I first read this challenge as an amateur photographer and my first thought was to agree it was challenging. I then looked at it in tems of my day job as an engineer and realised that if you approach it systematically it can be very simple e.g. Photographing a model:

Body (5 positions)
Lean forward
Lean Back ward
Lean to left
Lean to right

Head (5 positions)
Tilt back
Tilt forward
Lean to left
Lean to right

Arms (3 positions)
Above head
Horizontal out to sides
Straight down in front to of body

This gives 5x5x3 i.e. 75 possible poses
Repeat all with eyes open and closed gives 150 and we have not even considered hand position, depth of field or the posture of the photographer.

Am I missing something?

John I appreciate your analytical approach. Most people don't even try to really think through a challenge like this. However in this case by doing so you are missing a lot. I can't quite tell from your descriptions but I believe that what you are proposing would be very subtle changes in framing; especially the modifications to "body" and "head". There is a good possibility that I wouldn't consider them to be truly separate and noticeably different compositions. BTW, eyes open/closed would not be considered to be a different composition.

Most importantly the problem is that you are going into this with a developed method. The purpose of this is to get away from whatever system you have already created in your head that almost instinctively guides your composition. If you can create a check list going into the shoot, as essentially you have, then you are not looking for the new and inspiring.

I would suggest that rather than trying to game the exercise you turn off the brain, a huge problem with many of us, and attempt the Andonian with the open mind necessary to get the most from it.

Thanks again for reading my piece, giving it a lot of thought, as well as your comments.


John, sure you can do that but is the goal to complete the exercise or to learn from the exercise? Just like physical exercise you can find a way to complete the training as easily as possible or you can complete the training to improve yourself. You mention being an engineer. I was an engineer too. In college I could game the classes to pass the tests or I could use the class to learn the subject. I'm happy I chose to learn the subject as are the people who were impacted by my engineering work.

Jonathan & Douglas

I fear I have not been clear. I am not trying to game the system, rather I am suggesting a rational approach to developing an array of starting points that will not be constrained by an individual's preconceptions and prior exteriences. These starting points can then be examined, evaluated and refined in the light of aesthetic judgements.

Taking Jonathan's paragraph:

"Think of this: as we go along building our craft as photographers, we assemble a mental tool kit of things, techniques, and approaches, that we learn and eventually find work for us in our pursuit. This is in one sense the process of building our style. On the other hand, because we usually end up using these tools repeatedly, it is also the process of learning to see and do things the same way. What begins as style can easily become formula.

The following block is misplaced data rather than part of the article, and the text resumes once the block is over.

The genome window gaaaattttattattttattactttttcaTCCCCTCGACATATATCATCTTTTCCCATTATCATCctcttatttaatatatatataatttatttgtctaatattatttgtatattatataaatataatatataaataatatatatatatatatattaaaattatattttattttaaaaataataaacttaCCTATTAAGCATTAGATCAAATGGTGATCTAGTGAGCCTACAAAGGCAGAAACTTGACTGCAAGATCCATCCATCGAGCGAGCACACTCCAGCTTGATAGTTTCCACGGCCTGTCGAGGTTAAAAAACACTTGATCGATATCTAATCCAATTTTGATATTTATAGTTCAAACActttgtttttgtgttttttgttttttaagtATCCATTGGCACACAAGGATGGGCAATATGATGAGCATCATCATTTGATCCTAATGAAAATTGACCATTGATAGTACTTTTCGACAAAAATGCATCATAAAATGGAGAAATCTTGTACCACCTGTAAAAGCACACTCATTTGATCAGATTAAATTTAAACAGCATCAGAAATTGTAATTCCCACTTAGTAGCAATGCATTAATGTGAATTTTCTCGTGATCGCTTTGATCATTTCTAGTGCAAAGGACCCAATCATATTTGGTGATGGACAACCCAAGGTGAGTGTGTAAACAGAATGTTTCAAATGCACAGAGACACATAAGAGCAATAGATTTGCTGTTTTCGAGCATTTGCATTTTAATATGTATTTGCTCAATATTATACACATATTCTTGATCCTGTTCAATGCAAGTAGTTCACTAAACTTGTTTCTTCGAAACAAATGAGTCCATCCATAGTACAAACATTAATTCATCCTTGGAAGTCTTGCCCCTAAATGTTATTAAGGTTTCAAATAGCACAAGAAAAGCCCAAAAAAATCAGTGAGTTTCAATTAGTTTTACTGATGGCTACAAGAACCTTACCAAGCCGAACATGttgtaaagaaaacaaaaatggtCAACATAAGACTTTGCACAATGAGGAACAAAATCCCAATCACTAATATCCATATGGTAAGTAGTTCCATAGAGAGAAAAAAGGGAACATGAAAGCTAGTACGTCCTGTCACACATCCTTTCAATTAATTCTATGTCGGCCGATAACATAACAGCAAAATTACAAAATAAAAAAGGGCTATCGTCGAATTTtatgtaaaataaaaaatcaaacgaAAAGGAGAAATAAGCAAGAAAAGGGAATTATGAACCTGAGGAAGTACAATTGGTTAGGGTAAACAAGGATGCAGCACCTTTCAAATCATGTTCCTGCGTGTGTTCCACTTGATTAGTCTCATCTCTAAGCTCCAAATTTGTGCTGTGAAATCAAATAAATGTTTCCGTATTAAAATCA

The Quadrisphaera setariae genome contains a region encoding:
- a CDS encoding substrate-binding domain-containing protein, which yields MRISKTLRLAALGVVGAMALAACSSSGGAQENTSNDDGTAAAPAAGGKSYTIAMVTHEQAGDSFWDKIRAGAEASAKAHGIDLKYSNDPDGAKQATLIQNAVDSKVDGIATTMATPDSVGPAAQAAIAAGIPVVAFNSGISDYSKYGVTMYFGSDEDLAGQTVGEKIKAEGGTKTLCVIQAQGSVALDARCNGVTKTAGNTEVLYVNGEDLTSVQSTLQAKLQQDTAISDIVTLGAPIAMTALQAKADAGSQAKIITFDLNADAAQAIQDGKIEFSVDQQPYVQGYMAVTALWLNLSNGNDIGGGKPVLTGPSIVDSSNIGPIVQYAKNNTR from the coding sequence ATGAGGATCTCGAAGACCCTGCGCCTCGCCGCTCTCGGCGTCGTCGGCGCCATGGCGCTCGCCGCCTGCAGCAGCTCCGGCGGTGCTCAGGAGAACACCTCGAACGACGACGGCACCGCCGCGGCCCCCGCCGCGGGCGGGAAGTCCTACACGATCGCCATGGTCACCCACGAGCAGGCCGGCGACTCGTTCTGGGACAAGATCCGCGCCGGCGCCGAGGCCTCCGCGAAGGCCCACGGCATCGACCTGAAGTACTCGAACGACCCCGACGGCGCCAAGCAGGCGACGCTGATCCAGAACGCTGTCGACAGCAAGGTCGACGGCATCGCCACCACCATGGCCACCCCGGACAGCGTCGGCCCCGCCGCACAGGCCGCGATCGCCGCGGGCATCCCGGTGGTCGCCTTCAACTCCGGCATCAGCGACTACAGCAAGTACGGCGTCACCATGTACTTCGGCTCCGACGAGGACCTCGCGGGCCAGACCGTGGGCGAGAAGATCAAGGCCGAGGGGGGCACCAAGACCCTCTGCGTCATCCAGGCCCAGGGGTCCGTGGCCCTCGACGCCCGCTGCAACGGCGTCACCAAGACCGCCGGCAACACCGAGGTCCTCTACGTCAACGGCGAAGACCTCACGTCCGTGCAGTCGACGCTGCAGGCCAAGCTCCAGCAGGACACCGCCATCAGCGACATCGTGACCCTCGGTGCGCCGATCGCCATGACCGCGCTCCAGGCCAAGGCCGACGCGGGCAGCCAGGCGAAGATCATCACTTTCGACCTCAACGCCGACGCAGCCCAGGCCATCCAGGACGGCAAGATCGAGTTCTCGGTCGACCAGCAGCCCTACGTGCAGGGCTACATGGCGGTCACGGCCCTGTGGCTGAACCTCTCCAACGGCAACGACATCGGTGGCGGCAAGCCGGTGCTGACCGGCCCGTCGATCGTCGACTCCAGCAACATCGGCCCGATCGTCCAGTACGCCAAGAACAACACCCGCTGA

This can be applied to many branches of engineering including my own (Chemical) where safety issues are a critical factor in effective design. Here there are very real risks if the engineers involved are too narrow in their application of their previous experiences to a novel situation. To ovecome this a structured approach to hazard analysis (HAZAN) has been developed which in broad terms is analogouss to the approach I suggested here.

I do not see this as an alternative to learning, rather it is an aid to reconising the breadth of what is still to be learned.

"a rational approach to developing an array ..." yep just stop there. Scrap that entirely. What I want is for you to be highly irrational, emotive and naturally explore. I want you to be a child again where everything is possible, surprising, and new. You need to get out of your organized engineering mindset. Many of my friends are engineers so I know that they, and I will assume that you as well, are very creative but tend to work with their known laws and guidelines.

I don't want you to "think outside the box" and certainly not "what are the specifications of the box and allowable tolerances that are within guidelines" rather I want you to learn that there is no box other than the one that you have built.

Take a deep breath and jump into the pool with no preconceptions at all. The water is not only nice but fun.

BTW if you think this exercise is interesting wait till you see one that I have coming up and it will make your head hurt but in the best way.

I'm going to try this challenge. But, I have a question. Would using, say, the Rule of Thirds in varying ways be considered only one composition or many? So, for example, if I put my subject at each intersection, would that be considered four separate compositions by this challenge? I don't want to cheat right off the bat, LOL!

Robert I see where you are going. Here's some insight: i abandoned the "Rule Of Thirds" years ago. This was after reading an article by the great Galen Rowel where he said that he used the center ground glass focusing area of his camera, a Nikon FM2, as his compositional aid.

Using the center area whereby as a clock face he would put something interesting at, say 2 o'clock and another element at 7 o'clock. This got me into my "Rule Of Seven" with it also being an odd number to allow for more subtle compositions with greater rhythmic potential.

So again, don't think. Just go see. If you are already thinking about "The Rule Of 3rds" then you won't as easily see "The Rule Of 5ths" now will you? Like I told Mr. Hubble: throw everything that you know out the door and explore. Be willing to defy all the rules and everything that you know.

Ok, no RoT, no Golden ratios. I'll just follow the instructions laid out and see where it takes me.

I hate to be the romantic here, I am a romantic so sue me, but you nailed it with "...and see where it takes me". That should be the single rule that we follow as photographers, artists and frankly as people. If we don't find ourselves caught up in the moments that we are capturing then I wonder what the heck we are bothering with.

oh, Articles that are article. Nothing worse than "blog/journalist/writers" who just link somebody else video.

I often like my results better when I ignore (actually forget to employ) the rules, thanks for reminding me of that. Always seems to be those times where I don't have time and only enough time to compose and squeeze off one shot.

Keith, I think that is when you have successfully turned off your brain and are "shooting by gut". I highly recommend such things. I will be posting an article on that very topic in the future.